Sat, Feb 05, 2005 - Page 8 News List

Wake up, Taiwanese

By Wen Chi-pang

The essay by George Thompson ("Little Sister case typical of Taiwan," Feb.1, page 8) deeply moved me. As a foreigner who has lived in Taiwan for three years, Thompson's intentions were good and he had the courage to point out a highly prevalent mentality in Taiwan: namely, "What can I get away with?"

He saw apathy among students, teachers, drivers, motorcyclists and businesspeople like cable operators. They shared the characteristics in trying to get away with as much as possible, without respect for others, for the law, the quality of services or for the betterment of society as a whole.

It breaks my heart, but I have to echo his sentiments and tell him I have the same observations, too. Taiwanese would really resent being called "Ugly Taiwanese," but unfortunately the description often fits. We have the responsibility to expose those characteristics that make up the "Ugly Taiwanese" and to get the Taiwanese to wake up to the fact that many of them are self-centered, selfish and apathetic, and that they should become responsible citizens in a civilized society.

As the Taiwanese are unanimous in seeking international recognition and have kept knocking at the door of the World Health Organization for many years, they yearn to be global citizens. Much of this came from the fact that Taiwan is not recognized as a nation by the majority of countries. You would think that such a feeling of "identity crisis" might make the Taiwanese more humble and courteous.

But on the contrary, I notice that the Taiwanese are all very anxious for bragging rights to being No. 1 in the world in many areas, such as Olympic events or foreign exchange reserves. In psychiatric terms, this may be overcompensating for an inferiority complex. But to become a global citizen and expect to be respected as one, one should behave like one, or even behave as an exemplary model for others to look up to.

As a global citizen, one should be courteous, caring, smiling with a sense of humor and willing to give a helping hand, whether asked or not. Many Taiwanese behave in just the opposite manner. They are only caring to those they know.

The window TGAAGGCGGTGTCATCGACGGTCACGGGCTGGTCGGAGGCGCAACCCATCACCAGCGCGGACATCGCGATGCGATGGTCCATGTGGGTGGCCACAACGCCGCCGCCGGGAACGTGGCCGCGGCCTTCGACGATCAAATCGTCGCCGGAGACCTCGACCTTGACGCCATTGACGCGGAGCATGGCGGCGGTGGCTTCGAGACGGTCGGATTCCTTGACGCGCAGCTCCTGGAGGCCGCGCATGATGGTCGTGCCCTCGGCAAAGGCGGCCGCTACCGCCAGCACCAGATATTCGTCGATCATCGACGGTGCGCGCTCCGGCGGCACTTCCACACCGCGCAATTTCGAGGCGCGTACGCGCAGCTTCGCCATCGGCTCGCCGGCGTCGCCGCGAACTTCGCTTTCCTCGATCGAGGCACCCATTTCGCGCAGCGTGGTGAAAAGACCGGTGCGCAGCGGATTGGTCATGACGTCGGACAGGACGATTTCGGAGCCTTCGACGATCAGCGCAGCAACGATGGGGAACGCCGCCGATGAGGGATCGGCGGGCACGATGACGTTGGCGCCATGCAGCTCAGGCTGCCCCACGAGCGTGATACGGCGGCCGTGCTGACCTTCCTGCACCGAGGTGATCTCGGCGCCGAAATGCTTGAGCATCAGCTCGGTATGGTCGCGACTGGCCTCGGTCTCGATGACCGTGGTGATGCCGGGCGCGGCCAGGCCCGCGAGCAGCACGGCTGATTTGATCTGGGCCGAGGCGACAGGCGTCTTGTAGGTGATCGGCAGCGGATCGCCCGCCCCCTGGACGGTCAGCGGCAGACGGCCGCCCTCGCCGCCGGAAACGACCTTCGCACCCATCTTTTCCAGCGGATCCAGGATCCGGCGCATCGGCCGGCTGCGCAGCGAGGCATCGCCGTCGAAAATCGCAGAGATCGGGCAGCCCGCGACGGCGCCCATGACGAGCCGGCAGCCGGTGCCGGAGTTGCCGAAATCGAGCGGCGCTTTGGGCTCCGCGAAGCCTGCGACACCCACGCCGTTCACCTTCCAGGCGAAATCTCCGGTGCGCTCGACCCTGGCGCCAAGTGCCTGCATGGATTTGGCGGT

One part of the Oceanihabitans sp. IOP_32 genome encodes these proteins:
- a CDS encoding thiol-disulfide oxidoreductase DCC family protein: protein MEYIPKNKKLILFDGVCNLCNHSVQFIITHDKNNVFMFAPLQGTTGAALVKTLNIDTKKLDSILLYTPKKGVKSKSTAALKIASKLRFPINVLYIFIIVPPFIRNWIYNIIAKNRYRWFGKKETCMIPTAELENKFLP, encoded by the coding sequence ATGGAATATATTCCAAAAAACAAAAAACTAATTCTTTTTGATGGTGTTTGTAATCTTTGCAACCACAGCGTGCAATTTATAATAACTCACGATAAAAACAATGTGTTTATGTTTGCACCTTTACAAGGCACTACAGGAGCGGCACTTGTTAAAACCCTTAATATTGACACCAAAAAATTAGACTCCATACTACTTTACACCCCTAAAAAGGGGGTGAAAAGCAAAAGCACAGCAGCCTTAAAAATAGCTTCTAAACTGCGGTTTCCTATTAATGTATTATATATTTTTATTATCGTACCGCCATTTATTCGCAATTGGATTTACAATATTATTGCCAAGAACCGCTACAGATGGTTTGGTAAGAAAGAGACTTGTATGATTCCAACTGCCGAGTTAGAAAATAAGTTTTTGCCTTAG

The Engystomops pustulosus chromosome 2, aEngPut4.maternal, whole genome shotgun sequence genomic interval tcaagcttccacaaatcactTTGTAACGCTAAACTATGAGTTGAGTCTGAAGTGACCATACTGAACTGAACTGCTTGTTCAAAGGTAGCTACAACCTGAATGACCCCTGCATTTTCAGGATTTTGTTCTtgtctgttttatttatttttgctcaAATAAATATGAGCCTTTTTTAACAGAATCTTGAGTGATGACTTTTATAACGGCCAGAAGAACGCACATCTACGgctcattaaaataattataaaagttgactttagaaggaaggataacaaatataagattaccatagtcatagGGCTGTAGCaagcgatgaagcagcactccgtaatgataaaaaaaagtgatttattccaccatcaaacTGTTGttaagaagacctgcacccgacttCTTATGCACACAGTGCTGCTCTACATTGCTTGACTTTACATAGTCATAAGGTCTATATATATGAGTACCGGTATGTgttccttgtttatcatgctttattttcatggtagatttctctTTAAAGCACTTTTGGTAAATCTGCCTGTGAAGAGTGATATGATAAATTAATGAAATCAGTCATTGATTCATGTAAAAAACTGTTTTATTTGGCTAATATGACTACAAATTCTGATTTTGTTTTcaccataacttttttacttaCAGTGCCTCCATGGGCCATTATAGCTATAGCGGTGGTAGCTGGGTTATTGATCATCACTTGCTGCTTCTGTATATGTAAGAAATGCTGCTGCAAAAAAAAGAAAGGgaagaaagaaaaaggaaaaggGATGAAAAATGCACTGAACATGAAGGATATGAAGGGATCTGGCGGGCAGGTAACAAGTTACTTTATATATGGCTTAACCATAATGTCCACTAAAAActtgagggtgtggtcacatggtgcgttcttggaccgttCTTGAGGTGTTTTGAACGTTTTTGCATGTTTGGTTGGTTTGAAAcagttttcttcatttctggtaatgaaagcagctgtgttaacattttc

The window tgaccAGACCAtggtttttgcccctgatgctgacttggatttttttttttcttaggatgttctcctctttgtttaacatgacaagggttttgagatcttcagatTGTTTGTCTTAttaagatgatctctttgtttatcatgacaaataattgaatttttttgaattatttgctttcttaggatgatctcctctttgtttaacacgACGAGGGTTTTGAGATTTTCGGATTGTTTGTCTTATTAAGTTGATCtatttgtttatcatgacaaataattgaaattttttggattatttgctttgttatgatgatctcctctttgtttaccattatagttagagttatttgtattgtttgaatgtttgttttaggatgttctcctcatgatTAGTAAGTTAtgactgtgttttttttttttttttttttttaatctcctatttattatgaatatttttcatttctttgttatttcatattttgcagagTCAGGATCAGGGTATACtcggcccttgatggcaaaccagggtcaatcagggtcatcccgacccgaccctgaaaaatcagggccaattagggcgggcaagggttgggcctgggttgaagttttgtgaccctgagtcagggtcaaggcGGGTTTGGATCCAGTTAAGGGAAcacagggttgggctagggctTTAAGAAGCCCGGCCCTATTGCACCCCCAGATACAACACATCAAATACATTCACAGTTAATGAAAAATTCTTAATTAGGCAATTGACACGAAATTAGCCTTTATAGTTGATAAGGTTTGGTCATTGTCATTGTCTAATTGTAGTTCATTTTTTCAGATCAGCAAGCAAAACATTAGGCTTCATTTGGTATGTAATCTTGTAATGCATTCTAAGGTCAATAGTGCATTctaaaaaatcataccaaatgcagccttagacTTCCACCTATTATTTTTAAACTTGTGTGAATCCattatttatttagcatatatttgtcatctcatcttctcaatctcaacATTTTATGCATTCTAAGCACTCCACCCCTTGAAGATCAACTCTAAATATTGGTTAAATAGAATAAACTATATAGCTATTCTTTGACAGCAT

If I say "Good morning" to a lady I don't know in the street and smile at her, she will turn the other way, fearing that she will be misread if she responds positively. Culturally, she has been trained that strangers who are nice to her could be sex maniacs. When I smile at a pedestrian passing by, I usually receive a confused and apathetic look back. A couple of times, I had the misfortune of being in a fender-bender, a minor car accident. I was treated like a criminal by hostile drivers and physically threatened, when an exchange of insurance details and apologies could have easily achieved the same result.

Taiwan is no longer an underdeveloped country, and is no longer just filled with people too busy making a living to care about people and the environment. We can afford to care about our quality of life, our environment and about people, and not everything has to be linked with cash.

However, the self-centered mentality makes us only care about ourselves, as individuals or perhaps as a family unit, but rarely beyond. We are taught not to trust strangers. Most Taiwanese are willing to invest in decorating the inside of their houses to make them breathtakingly beautiful, as if they lived in palaces. But when one steps outside the door, the difference in ambiance and in quality is like night and day, with dusty hallways and shabby walls littered with unsightly postings and graffiti.

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